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(“Child Sexual Abuse Detection and Prevention Essay”, n.d.)
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(Child Sexual Abuse Detection and Prevention Essay)
“Child Sexual Abuse Detection and Prevention Essay”, n.d. https://studentshare.org/miscellaneous/1530088-child-sexual-abuse-detection-and-prevention.
Surprisingly, the act of physical abuse to helpless young children is allegedly traced to incriminating circumstances surrounding the socioeconomic and personal coping capabilities of most parents. In the case study, the paper aims at exploring the various nursing mechanisms employed in detecting and managing cases of physical abuse in children.
Child Abuse: Prevalence and Policies in the United Kingdom “With the acknowledgement that child abuse is a social problem, there have been increasing demands for information about its prevalence. However the definition of child abuse is a social construction and therefore statistical data are bound to be elusive and contradictory” -- -- Ryder, Duncan and Gray (1993) Introduction J.F.
Increasing rate of child abuse cases creates severe problems among the authorities as well as the public and it has become a highly controversial issue in recent years. In the United States, studies prove that children continue to suffer from the hidden epidemic of growing abuse and negligence.
The paper looks at Kobin's analysis of the relationship between child abuse and anthropology. It goes on to identify the various techniques and tools used by parents and the social services to prevent child abuse. The next writer argues that child abuse by parents and guardians are prompted by substance abuse, mental illness, domestic violence and child behavior.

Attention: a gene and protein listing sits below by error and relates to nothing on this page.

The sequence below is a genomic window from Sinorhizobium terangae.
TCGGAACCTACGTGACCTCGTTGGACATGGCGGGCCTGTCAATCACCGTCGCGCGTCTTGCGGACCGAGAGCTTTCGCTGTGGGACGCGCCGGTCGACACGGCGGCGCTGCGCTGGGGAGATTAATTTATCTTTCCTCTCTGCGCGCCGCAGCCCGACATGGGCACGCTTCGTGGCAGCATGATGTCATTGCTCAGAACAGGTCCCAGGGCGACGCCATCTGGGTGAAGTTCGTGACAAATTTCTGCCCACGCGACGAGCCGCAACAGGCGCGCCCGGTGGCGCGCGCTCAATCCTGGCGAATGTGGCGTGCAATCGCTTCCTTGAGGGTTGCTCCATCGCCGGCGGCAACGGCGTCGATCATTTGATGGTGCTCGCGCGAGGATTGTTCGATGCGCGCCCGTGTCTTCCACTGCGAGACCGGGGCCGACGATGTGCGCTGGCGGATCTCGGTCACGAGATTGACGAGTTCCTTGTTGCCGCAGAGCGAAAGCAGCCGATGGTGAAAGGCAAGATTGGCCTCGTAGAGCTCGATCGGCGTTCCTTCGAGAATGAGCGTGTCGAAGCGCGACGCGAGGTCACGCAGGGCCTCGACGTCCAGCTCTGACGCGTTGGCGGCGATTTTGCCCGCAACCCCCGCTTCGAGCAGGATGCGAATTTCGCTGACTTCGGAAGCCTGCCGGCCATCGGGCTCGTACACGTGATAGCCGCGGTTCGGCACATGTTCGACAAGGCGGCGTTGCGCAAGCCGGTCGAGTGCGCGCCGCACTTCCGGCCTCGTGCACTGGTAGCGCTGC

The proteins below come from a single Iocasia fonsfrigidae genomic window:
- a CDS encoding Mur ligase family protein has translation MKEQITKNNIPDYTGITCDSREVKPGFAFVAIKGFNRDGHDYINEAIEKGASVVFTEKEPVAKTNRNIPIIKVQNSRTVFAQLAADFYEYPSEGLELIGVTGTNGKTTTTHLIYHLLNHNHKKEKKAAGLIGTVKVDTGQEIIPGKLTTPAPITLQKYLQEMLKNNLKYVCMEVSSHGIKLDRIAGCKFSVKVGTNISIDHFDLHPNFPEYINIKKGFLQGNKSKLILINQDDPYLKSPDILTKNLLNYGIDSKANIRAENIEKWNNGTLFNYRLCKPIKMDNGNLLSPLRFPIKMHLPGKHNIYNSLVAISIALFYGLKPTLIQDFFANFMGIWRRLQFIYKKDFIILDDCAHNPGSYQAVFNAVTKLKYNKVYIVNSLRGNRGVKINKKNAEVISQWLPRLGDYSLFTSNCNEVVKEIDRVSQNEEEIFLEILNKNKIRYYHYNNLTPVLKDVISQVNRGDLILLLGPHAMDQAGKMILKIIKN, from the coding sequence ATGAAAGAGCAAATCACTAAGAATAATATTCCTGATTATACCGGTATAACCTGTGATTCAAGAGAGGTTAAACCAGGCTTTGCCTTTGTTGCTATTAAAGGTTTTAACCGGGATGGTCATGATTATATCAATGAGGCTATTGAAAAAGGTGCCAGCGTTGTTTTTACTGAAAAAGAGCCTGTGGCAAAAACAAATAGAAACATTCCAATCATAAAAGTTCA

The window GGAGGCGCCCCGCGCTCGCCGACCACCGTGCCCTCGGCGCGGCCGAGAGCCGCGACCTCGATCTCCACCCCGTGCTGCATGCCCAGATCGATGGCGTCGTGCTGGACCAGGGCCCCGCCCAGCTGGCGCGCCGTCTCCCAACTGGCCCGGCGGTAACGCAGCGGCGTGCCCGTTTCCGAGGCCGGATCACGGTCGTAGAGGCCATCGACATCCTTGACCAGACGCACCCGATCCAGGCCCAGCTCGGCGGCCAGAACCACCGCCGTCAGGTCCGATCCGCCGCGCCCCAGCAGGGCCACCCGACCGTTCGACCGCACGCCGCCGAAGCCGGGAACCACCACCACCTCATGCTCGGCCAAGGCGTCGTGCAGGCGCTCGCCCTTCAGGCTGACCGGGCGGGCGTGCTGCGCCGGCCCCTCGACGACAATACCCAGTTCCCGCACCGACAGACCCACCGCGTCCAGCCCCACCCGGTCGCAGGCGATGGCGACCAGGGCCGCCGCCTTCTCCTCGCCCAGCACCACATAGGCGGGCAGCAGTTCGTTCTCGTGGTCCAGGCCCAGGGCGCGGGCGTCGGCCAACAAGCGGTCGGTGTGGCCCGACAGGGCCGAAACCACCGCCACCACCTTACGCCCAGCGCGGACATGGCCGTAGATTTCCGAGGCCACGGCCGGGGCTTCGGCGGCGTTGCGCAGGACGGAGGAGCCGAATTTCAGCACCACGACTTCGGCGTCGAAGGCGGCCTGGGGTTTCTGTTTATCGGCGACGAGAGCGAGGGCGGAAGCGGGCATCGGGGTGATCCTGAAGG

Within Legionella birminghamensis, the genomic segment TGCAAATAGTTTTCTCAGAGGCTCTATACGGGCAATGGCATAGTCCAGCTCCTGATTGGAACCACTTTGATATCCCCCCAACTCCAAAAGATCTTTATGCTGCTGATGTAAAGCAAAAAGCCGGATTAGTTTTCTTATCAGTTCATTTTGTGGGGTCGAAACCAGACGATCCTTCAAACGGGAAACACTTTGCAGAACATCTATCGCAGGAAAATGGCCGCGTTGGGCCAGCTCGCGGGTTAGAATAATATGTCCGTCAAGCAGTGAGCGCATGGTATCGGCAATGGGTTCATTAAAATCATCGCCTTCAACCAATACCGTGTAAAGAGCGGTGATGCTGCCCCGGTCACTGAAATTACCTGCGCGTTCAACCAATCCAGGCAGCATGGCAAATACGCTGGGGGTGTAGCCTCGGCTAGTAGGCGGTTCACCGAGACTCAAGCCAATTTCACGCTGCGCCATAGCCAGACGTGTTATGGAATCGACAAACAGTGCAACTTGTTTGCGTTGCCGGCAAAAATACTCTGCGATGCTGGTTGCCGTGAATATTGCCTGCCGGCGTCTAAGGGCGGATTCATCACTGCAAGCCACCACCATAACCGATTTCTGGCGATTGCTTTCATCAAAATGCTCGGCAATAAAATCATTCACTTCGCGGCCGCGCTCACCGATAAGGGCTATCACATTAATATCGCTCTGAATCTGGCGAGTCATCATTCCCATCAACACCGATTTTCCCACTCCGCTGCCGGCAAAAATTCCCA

The author of the text comments on one of the most horrifying crimes, child sexual abuse. It is mentioned here that crime is actually the violation of the statute of prevailing law, against which judicial system announces punishments and penalties by investigating into the nature, intensity, and intention of the offense.
The author states that childs that are a subject to sexual abuse are often unaware of the fact that they have been harassed as they do not understand sexual abuse and sexual behaviors. Often it is seen that child who has been a victim of sexual abuse does not disclose his abuse because he feels guilty and embarrassed.
As the report stresses child abuse affects not only the victims but all sections of the society who are linked with them and it creates lasting personality disorders and psychological problems in the whole life of the abused. As a result there have been many steps undertaken by various organizations.
The conclusion from this paper states that violence in all its forms is highly unacceptable. Emotional abuse and child abuse are two most commonly encountered problems in our society, where violence comes into play. Whereas the possibility of detecting child abuse in expert hands is considerably high, the chances of detection of emotional abuse are very low.